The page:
Hunt for reality: perspectives, models, and plurality in the physical sciences
Jacoby, Franklin Robert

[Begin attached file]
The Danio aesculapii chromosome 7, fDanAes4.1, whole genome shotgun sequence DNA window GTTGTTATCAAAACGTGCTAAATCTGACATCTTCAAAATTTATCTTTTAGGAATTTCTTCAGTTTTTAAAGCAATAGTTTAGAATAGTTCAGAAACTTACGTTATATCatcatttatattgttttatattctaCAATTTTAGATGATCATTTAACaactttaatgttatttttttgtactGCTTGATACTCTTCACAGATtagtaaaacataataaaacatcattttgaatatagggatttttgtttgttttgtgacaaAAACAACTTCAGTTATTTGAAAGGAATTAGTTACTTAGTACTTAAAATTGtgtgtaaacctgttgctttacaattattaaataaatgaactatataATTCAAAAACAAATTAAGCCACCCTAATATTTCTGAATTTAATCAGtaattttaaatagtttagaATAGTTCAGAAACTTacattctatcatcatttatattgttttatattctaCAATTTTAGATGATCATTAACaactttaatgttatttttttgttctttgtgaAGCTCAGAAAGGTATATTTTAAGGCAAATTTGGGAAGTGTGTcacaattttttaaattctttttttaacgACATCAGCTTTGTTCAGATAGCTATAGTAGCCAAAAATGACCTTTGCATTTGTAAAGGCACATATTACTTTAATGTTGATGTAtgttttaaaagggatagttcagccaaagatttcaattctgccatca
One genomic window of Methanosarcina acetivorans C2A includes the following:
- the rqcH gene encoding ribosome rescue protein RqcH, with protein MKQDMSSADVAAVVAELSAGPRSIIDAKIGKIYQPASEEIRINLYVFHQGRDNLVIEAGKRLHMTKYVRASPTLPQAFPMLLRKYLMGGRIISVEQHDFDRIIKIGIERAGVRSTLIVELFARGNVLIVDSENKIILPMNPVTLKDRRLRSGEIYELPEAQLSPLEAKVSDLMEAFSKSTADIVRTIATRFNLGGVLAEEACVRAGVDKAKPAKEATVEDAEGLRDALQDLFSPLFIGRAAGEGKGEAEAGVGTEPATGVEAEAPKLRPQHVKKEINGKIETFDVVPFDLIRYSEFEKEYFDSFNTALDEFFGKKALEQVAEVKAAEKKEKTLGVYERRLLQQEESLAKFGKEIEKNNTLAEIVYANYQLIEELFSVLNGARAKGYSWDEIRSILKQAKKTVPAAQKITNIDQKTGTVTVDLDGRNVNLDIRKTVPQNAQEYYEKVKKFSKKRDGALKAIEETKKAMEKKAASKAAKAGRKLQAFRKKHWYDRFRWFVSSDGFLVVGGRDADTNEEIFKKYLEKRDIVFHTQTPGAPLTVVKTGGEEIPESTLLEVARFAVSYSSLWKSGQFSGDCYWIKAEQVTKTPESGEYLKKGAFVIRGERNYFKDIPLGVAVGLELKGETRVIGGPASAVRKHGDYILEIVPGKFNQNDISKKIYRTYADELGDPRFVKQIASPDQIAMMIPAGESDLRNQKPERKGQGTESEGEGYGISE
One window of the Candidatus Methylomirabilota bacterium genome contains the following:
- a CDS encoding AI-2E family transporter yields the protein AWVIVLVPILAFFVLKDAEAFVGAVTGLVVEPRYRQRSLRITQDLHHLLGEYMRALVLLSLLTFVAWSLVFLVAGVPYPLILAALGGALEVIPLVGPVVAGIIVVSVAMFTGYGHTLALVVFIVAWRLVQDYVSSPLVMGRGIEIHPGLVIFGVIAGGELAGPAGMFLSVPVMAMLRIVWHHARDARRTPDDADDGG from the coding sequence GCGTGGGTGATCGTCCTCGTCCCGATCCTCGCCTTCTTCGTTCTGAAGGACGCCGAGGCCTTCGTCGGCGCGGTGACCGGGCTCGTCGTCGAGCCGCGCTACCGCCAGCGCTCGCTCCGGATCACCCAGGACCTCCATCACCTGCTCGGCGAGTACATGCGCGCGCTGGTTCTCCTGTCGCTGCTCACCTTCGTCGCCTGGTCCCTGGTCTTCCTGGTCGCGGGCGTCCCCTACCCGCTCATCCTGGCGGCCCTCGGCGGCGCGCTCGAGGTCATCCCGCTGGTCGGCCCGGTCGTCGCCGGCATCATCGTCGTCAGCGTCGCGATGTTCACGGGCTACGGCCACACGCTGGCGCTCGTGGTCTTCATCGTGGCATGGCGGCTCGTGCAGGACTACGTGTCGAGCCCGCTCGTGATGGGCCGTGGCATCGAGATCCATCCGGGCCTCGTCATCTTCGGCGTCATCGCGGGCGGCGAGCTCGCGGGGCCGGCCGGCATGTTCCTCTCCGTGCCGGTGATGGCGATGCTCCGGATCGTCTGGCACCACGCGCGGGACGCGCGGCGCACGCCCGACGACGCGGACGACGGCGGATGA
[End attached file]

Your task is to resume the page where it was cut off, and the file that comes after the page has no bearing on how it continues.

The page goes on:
This thesis tackles the problem of realism in science by examining the analyses and insights that pluralism and perspectivism might o0fer. Scientific perspectivism was introduced by Giere (2006) as a way to use insights from the semantic analysis of theories to strike a middle ground between realism and anti-realism about science, which I discuss in chapter 1. The project here attempts a similar balance in the context of disagreement in specific scientific-historical contexts. It does so by suggesting we think of some forms of disagreement as taxonomic, or identity, disagreements. Scientists use perspectival taxonomies and when problems with a given taxonomy arise, rival “perspectives” emerge (hence perspectivism is a form of pluralism). Such problems can be resolved by appeal to trans-perspectival standards of assessment. This approach has the advantage of being sensitive to the historical context in which past theories were used, a virtue that anti-realist views typically have. At the same time, perspectivism does not fall into an anti-realist attitude toward science because it is compatible with stronger realist commitments to the interpretation of scientific theories. To make this argument, I first discuss how data and data-to-phenomena inferences depend upon perspectival taxonomy (in chapter 2) and hence cannot always be used unambiguously to resolve disagreements. I next articulate the perspectival view, defend it, and situate it within the literature on scientific pluralism in chapter 3. Chapter 4 provides a perspectival interpretation of a paradigmatic case of historical disagreement: the Chemical Revolution and the debate between Lavoisier and Priestley on oxygen and phlogiston. In chapter 5 I distinguish and defend my own view against two influential alternatives (relativism and pragmatism) that also aspire to provide insightful analyses of disagreement in science.